Finding a true “miracle worker” rabbi is not an easy task. Finding a rabbi with a reputation as a “miracle worker” is easier. Finding a rabbi who pretends to work miracles is a pushover. And the latter is what the wise men of Chelm found. The rabbi in question called himself Grand Rabbi Tzvi Krochmal Rapoport of Lizhensk, but in the Lizhensk’s Civil Registry he was inscribed as «Tzvi the village shlemiel» (Tzvi the village idiot). The miracles that supposedly were within his reach covered a wide variety of cases. From finding a lost pet to moving a mountain, going through all kinds of feats each more ludicrous than the next.
When the old wise men of Chelm organized a party in the town hall to honor him, the inhabitants of Chelm were able to witness with their own eyes one of the miraculous feats of their new rabbi: he could eat nonstop for three hours. They were also able to realize certain peculiarities of his idiosyncrasy. For example, in his public appearances he wore a samovar tied with ropes to his head as a hat. He also used to giggle every time any woman named Dobra passed before him, and he used to put his head in a pile of hay when he was asked a question.
When he was told about the famous 16th-century Chelm Rabbi Elijah Ba’al Shem, who created from clay a golem, Grand Rabbi Tzvi of Lizhensk said he would match the feat. He ordered that mud from the riverbank be brought to him and with this material he modeled a formidable superman that caused him great discomfort when it remained motionless before the orders that were given to it.
The theme of the golem obsessed him from the beginning. He became convinced that the golem was going to be the panacea for all the ills of the Jewish people, and on Chelm’s nights it was common to hear the rabbi’s screams scolding the golem for its impassiveness and stolidity.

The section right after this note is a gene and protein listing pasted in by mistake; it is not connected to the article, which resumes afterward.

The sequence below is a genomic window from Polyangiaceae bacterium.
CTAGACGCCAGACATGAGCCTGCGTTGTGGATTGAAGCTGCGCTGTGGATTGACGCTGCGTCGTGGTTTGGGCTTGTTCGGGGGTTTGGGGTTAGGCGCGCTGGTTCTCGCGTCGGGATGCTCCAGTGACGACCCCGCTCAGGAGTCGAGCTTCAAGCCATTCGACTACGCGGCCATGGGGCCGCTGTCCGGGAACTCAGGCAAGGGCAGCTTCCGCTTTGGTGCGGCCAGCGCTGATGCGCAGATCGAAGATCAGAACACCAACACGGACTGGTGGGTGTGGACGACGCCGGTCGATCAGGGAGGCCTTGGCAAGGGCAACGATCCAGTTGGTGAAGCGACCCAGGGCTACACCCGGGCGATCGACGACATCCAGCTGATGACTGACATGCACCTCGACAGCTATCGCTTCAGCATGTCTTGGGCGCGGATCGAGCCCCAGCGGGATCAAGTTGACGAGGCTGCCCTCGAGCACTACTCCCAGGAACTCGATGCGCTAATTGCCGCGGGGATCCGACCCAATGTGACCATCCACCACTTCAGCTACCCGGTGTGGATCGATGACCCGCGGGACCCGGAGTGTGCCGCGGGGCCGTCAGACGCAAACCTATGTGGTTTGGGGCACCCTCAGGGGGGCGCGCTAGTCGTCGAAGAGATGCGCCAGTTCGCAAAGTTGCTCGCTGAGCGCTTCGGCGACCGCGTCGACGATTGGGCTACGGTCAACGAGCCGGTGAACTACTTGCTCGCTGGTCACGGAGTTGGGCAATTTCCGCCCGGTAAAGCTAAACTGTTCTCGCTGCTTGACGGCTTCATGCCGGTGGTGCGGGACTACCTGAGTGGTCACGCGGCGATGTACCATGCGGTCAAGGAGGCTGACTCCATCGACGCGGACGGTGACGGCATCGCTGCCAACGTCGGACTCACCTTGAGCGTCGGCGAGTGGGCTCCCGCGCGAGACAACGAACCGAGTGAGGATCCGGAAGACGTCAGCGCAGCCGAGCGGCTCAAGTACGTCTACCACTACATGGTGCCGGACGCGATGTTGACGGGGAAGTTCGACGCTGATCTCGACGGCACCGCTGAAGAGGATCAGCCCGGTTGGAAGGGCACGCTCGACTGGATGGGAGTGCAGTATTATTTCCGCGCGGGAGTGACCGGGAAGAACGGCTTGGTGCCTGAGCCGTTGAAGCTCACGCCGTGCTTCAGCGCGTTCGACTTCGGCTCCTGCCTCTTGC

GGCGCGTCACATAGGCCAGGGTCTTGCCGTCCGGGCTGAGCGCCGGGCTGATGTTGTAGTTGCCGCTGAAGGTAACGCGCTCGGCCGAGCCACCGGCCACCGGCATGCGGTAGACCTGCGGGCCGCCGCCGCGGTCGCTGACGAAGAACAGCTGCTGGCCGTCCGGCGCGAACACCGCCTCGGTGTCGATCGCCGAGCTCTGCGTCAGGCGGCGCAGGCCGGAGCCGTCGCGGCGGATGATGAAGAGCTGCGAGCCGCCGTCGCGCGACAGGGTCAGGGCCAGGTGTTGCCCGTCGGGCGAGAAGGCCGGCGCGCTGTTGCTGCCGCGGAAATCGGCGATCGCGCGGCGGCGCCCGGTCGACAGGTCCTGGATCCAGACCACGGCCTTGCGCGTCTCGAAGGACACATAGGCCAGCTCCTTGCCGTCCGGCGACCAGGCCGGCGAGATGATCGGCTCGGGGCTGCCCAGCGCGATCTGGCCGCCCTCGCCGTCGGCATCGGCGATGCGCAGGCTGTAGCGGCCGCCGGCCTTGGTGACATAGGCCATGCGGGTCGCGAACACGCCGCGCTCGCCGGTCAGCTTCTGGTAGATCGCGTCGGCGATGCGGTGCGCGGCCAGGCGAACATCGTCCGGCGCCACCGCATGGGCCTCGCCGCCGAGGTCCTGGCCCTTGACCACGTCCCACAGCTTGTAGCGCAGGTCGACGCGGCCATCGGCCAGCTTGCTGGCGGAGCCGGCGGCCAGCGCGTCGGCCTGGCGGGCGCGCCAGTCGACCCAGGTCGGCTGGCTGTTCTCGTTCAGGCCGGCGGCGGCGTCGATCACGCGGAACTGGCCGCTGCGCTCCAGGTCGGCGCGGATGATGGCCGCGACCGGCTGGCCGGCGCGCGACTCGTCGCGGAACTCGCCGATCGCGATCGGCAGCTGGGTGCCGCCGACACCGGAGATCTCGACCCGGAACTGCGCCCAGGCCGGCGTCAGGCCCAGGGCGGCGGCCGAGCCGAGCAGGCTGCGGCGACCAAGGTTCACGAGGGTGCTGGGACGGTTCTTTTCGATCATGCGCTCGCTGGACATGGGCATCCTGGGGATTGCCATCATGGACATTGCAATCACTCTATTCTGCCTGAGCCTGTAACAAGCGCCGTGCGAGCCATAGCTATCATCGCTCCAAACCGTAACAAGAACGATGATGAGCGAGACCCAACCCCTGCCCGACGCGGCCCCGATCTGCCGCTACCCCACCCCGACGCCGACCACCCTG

After the new rabbi discovered the notebooks bequeathed by Rabbi Elijah Ba’al Shem to the Beit Midrash (study hall), he spent sleepless nights studying them until he realized that they were the billing records of the laundress, the bakery and other similar services. Meanwhile, the wise men of Chelm did not know what to think about their new rabbi. He claimed to be an expert on Kabbalah, but when asked a question, he immediately put his head into a pile of hay that he always carried with him. Dudel said the rabbi used the ostrich tactic. But the other wise men tended to think that this strange behavior was an answer in itself to their questions.
Several times the elders of Chelm were invited by the Grand Rabbi Tzvi Krochmal to track his progress with the golem. On those occasions, embarrassing situations occurred, such as continuous humiliation samples on the part of the rabbi before the impassive mass of mud, at whose feet he threw himself crying and begging it to move its ass. On other occasions, he got angry and slapped it, bitterly reproaching it for its attitude of apathy. But the golem always remained imperturbable. Unlike most, who saw in these scenes poignant training exercises for the Day of Atonement, Dudel judged this poignant behavior as pathetic and left the rabbi’s house feeling ashamed of him.